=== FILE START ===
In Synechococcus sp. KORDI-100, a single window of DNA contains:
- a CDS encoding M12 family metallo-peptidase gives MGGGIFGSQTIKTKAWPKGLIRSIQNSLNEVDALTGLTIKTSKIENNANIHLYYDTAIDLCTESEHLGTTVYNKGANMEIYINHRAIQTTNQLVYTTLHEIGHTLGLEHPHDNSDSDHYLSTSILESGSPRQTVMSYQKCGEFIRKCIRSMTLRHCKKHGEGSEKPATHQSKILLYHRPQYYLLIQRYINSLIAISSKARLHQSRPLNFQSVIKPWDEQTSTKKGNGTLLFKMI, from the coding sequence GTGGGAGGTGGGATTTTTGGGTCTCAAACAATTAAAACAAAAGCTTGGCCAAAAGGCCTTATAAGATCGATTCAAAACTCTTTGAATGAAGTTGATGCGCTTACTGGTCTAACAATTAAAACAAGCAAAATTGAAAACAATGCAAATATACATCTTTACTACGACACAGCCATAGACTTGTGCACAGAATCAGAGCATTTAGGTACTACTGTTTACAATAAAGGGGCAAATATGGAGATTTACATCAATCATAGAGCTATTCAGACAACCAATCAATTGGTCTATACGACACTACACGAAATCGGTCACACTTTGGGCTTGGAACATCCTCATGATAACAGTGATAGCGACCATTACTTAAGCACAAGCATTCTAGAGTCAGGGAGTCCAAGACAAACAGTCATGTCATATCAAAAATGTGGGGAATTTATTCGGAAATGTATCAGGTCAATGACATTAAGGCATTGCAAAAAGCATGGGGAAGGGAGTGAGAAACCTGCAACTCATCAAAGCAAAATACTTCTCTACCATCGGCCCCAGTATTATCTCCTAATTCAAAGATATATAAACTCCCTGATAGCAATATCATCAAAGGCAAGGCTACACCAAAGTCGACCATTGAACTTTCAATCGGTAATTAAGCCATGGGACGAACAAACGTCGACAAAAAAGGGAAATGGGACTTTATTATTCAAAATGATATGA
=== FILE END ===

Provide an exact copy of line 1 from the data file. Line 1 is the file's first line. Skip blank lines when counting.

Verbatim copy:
In Synechococcus sp. KORDI-100, a single window of DNA contains: